|Codeforces Round #332 (Div. 2)|
Rooted tree is a connected graph without any simple cycles with one vertex selected as a root. In this problem the vertex number 1 will always serve as a root.
Lowest common ancestor of two vertices u and v is the farthest from the root vertex that lies on both the path from u to the root and on path from v to the root. We will denote it as LCA(u, v).
Sandy had a rooted tree consisting of n vertices that she used to store her nuts. Unfortunately, the underwater storm broke her tree and she doesn't remember all it's edges. She only managed to restore m edges of the initial tree and q triples ai, bi and ci, for which she supposes LCA(ai, bi) = ci.
Help Sandy count the number of trees of size n with vertex 1 as a root, that match all the information she remembered. If she made a mess and there are no such trees then print 0. Two rooted trees are considered to be distinct if there exists an edge that occur in one of them and doesn't occur in the other one.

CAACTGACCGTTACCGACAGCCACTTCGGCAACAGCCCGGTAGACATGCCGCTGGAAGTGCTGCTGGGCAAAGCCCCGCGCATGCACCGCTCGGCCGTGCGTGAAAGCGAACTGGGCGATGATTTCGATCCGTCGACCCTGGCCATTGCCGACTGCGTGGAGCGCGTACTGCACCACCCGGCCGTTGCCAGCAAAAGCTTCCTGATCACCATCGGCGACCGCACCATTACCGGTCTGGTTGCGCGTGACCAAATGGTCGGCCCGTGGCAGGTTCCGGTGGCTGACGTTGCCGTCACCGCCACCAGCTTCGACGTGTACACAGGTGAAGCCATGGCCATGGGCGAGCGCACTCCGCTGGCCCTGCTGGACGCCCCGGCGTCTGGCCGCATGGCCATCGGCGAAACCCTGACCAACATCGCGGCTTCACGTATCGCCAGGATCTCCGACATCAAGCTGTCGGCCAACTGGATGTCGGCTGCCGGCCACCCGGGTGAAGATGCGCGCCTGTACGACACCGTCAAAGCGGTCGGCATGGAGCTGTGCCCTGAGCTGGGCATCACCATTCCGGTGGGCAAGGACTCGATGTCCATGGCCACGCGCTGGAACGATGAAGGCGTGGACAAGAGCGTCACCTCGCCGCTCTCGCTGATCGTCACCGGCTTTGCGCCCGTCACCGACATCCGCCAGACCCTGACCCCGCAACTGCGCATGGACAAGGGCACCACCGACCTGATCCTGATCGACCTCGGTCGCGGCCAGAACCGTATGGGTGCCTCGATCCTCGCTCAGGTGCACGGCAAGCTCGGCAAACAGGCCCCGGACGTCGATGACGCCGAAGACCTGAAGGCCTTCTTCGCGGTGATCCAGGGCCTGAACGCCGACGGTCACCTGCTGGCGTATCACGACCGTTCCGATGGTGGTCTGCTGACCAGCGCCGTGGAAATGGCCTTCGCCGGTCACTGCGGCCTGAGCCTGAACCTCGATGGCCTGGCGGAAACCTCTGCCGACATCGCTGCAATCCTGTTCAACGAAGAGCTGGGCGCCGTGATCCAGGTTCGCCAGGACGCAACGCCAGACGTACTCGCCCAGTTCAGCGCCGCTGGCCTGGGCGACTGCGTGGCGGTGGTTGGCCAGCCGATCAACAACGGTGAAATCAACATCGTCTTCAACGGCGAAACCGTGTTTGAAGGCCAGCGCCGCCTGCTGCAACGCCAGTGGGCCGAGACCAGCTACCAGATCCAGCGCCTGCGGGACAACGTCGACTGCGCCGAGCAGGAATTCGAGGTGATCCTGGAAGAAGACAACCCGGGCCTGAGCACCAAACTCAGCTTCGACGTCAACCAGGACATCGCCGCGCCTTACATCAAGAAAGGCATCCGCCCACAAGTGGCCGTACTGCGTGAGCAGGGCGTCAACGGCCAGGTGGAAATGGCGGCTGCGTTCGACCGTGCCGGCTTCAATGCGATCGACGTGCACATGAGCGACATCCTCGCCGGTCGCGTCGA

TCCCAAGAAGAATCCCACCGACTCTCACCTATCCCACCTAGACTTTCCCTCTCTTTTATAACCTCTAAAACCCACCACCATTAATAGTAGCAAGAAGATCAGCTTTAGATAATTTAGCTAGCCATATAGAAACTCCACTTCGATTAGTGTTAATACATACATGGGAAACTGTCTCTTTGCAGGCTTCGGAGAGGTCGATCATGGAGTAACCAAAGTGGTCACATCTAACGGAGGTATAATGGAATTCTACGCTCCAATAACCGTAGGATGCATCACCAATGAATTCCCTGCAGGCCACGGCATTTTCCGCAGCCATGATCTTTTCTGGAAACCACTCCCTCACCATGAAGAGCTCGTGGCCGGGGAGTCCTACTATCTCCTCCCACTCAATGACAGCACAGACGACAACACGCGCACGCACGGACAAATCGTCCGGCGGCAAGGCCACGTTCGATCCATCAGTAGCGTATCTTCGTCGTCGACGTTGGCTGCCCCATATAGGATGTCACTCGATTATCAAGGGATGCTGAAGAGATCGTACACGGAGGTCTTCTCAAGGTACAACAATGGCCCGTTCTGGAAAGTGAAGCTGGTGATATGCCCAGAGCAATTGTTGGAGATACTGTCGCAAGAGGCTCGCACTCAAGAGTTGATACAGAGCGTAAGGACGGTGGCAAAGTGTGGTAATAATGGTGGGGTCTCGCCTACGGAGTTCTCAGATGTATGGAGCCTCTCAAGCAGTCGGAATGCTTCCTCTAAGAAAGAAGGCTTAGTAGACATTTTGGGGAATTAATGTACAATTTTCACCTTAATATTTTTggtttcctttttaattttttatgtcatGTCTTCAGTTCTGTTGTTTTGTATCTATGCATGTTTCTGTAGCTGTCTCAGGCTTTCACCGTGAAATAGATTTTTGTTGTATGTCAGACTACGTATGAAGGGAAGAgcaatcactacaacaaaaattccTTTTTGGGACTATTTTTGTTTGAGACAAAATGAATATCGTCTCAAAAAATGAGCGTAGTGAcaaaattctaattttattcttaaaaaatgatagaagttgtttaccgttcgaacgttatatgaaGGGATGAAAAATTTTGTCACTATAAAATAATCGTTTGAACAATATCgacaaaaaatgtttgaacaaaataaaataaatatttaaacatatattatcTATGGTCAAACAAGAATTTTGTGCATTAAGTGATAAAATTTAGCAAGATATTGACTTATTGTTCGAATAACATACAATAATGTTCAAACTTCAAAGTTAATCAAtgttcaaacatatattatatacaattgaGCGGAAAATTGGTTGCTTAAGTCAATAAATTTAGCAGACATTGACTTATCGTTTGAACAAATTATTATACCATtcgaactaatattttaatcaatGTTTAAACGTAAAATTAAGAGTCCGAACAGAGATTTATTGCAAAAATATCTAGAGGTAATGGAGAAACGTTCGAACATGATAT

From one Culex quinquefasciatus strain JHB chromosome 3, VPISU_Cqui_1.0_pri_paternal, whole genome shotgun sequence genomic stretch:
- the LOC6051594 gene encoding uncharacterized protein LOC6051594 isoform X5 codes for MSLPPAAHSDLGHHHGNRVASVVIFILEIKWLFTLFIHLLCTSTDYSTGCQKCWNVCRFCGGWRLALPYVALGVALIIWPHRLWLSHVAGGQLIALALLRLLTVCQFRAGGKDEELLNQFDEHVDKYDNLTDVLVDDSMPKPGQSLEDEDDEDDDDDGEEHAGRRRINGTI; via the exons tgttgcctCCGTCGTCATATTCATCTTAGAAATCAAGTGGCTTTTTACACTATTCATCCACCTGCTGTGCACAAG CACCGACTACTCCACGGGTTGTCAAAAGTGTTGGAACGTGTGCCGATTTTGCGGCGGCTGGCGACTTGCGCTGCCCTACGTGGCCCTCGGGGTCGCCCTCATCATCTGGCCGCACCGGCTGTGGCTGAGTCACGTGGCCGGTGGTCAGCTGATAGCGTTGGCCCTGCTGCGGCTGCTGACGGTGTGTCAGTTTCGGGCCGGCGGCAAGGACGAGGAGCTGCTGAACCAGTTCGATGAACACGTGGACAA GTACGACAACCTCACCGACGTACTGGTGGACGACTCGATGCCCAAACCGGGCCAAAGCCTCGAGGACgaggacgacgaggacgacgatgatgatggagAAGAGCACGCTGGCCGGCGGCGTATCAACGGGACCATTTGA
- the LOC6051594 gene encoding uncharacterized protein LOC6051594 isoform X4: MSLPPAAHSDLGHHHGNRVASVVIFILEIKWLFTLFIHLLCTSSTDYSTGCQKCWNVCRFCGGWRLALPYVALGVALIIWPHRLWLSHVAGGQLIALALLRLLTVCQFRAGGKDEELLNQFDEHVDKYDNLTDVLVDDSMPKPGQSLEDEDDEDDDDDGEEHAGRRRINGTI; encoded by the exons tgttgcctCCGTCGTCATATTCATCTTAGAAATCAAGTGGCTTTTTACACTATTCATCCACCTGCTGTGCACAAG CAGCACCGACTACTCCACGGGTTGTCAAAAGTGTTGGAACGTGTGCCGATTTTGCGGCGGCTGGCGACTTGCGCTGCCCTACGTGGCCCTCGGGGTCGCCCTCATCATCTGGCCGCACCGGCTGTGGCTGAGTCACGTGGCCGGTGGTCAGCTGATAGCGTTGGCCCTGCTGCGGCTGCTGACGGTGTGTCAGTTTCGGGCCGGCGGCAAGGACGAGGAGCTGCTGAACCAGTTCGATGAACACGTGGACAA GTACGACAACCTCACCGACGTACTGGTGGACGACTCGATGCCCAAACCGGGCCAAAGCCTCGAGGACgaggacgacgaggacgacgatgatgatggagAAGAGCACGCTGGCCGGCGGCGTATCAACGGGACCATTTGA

The first line of the input contains three integers n, m and q (1 ≤ n ≤ 13, 0 ≤ m < n, 0 ≤ q ≤ 100) — the number of vertices, the number of edges and LCA triples remembered by Sandy respectively.
Each of the next m lines contains two integers ui and vi (1 ≤ ui, vi ≤ n, ui ≠ vi) — the numbers of vertices connected by the i-th edge. It's guaranteed that this set of edges is a subset of edges of some tree.
The last q lines contain the triplets of numbers ai, bi, ci (1 ≤ ai, bi, ci ≤ n). Each of these triples define LCA(ai, bi) = ci. It's not guaranteed that there exists a tree that satisfy all the given LCA conditions.
Print a single integer — the number of trees of size n that satisfy all the conditions.
4 0 0
4 0 1
3 4 2
3 1 0
3 0 2
2 3 2
2 3 1
4 1 2
2 2 2
3 4 2
In the second sample correct answer looks like this:
In the third sample there are two possible trees:
In the fourth sample the answer is 0 because the information about LCA is inconsistent.